Fam Wencong, Kenneth

My Diary

How To Value Stocks

Published: Saturday, May 16, 2020

Investors who want to sport market-beating returns must put in a little weekend homework. Arguably, the single most important skill investors can learn is how to value a stock. Without this proficiency, investors are left dancing in the market’s winds without a firm foundation, not knowing if a company’s future growth projections are already baked into the stock price or if a company’s shares are severely undervalued.

Today, I will discuss the method I use to value stocks.

The Gordon Growth Model.

What Is The Gordon Growth Model?

The Gordon Growth Model (GGM) is used to determine the intrinsic value of a stock based on a future series of dividends that grow at a constant rate. It is a popular variant of the discounted cash flow model.

Given a dividend per share that is payable in one year and the assumption the dividend grows at a constant rate in perpetuity, the model solves for the present value of the infinite series of future dividends. Because the model assumes a constant growth rate, it is generally only used for companies with stable growth rates in dividends per share.

The Formula for the Gordon Growth Model Is:

​where:

  • P = Stock price valuation
  • g = Constant growth rate expected for dividends, in perpetuity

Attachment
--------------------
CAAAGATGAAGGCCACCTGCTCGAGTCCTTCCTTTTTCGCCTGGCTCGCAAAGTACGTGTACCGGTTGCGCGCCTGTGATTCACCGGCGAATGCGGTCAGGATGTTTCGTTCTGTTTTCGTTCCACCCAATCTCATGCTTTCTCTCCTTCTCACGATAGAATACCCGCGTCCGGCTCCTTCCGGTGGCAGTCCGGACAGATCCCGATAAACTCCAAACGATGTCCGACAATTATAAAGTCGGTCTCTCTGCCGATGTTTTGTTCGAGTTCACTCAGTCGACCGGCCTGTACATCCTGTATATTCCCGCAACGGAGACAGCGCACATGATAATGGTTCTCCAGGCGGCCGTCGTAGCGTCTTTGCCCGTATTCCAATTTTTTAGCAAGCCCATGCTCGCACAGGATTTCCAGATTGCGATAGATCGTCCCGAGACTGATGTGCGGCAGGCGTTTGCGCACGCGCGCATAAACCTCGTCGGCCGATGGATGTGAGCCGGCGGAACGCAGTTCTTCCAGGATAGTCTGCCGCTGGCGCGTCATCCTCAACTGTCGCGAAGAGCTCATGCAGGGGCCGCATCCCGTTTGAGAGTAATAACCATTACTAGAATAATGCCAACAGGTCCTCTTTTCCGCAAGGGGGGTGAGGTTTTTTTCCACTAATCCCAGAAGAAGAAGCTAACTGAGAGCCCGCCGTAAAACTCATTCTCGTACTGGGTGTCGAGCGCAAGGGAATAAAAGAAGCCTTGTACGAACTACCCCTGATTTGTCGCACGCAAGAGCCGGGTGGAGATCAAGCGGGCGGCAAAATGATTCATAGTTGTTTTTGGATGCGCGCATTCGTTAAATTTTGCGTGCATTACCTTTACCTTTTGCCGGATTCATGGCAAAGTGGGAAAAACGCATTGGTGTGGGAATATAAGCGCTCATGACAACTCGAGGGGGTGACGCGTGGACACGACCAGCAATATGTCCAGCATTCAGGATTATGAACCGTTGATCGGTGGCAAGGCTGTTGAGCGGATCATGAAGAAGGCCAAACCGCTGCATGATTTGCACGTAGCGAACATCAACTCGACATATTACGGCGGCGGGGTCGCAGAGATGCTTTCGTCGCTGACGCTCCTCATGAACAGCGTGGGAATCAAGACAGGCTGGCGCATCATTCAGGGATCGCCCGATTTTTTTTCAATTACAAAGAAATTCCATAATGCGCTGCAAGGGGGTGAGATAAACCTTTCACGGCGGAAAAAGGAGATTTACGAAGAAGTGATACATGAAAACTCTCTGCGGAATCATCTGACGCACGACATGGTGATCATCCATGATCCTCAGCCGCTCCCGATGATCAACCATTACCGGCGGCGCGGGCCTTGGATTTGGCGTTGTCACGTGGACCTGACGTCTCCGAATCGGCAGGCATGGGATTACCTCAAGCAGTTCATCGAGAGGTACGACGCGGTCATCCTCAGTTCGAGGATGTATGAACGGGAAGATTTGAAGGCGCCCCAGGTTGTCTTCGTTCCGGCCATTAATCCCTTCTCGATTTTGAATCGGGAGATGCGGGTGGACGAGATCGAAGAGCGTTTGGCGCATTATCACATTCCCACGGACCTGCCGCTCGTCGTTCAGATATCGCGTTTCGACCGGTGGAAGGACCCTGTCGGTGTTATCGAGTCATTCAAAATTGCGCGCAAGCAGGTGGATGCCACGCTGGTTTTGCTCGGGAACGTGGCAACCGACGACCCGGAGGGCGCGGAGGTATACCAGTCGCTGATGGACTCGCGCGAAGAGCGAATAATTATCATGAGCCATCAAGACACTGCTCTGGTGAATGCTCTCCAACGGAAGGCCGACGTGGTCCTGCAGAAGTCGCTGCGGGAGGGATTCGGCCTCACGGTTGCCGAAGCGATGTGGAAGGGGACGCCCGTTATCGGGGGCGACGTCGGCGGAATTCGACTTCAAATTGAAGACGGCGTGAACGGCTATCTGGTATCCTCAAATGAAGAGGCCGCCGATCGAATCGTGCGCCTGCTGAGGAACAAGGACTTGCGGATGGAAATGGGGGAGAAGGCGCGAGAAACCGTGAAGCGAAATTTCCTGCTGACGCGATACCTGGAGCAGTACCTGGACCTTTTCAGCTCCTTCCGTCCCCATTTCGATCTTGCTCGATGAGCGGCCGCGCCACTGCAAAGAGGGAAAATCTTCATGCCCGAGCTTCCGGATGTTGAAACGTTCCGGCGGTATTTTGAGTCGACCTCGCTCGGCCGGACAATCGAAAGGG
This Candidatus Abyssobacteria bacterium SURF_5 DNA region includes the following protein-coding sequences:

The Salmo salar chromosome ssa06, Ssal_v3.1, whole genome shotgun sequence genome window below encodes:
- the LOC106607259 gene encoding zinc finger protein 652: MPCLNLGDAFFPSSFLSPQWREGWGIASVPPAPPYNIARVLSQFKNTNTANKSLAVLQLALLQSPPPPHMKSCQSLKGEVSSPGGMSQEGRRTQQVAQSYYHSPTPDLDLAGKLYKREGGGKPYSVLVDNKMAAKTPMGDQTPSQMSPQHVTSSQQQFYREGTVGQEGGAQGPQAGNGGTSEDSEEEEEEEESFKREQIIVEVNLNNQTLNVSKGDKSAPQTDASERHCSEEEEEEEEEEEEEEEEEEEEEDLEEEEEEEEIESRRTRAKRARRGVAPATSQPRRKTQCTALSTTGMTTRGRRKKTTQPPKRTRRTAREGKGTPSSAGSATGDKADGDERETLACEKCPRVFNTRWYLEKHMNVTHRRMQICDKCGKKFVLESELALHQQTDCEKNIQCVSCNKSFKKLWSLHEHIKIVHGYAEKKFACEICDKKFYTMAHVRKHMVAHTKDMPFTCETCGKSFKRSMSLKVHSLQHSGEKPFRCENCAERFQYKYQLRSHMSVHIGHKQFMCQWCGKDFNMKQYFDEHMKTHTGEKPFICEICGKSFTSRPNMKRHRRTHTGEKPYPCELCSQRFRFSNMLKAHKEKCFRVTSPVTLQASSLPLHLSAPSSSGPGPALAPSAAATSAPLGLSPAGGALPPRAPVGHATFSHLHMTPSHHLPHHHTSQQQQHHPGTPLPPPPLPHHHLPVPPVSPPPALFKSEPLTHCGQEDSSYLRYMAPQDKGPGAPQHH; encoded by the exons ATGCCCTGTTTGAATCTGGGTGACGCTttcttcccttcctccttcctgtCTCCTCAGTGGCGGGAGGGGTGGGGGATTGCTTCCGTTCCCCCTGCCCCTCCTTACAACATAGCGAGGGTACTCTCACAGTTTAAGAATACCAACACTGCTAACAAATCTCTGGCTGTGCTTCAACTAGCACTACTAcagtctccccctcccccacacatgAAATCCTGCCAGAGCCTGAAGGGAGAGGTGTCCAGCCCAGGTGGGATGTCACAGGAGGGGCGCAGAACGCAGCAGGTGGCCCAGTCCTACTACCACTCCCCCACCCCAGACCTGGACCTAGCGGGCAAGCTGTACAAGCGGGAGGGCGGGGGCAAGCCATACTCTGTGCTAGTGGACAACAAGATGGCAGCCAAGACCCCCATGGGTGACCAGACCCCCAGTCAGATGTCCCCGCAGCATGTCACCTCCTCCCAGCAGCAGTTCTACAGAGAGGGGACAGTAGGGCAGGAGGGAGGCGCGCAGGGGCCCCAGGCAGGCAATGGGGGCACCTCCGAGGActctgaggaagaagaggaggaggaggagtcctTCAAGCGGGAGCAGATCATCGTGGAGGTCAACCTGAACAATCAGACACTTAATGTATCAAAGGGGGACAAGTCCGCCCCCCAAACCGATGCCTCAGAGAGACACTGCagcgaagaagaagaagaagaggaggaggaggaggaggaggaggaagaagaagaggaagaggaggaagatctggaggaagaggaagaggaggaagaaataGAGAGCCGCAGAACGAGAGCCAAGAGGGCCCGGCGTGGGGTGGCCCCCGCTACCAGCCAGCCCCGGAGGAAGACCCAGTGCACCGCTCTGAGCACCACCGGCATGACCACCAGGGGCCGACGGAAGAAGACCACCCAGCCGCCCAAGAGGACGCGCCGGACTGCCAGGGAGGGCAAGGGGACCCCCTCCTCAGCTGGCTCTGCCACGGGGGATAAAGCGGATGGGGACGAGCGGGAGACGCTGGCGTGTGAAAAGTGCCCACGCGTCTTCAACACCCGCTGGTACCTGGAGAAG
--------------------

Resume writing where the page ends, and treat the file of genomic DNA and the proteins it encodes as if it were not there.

• r = Constant cost of equity capital for the company (or rate of return)
  • D1 = Value of next year’s dividends​

Personally, I find finding r hard as there are multiple ways of finding the rate of return. Such methods include the Internal Rate of Return (IRR), Capital Asset Pricing Model (CAPM) and etc.

I just use the historical rate of return on the S&P500.

Example Using The Gordon Growth Model

As a hypothetical example, consider a company whose stock is trading at $110 per share. This company has an r of 8% and currently pays a $3 dividend per share, which is expected to increase by 5% annually (g).

The intrinsic value (P) of the stock is calculated as follows:

  • P = $3 / [.08 – .05]
  • P = $100

According to the Gordon Growth Model, the shares are currently $10 overvalued in the market.

What If The Stock Does Not Pay A Dividend?

If you want to value a stock that does not pay a dividend, you can use other methods such as the discounted cash flow model. Or you can also decide to make it easy for yourself and apply the Gorden Growth model on earnings.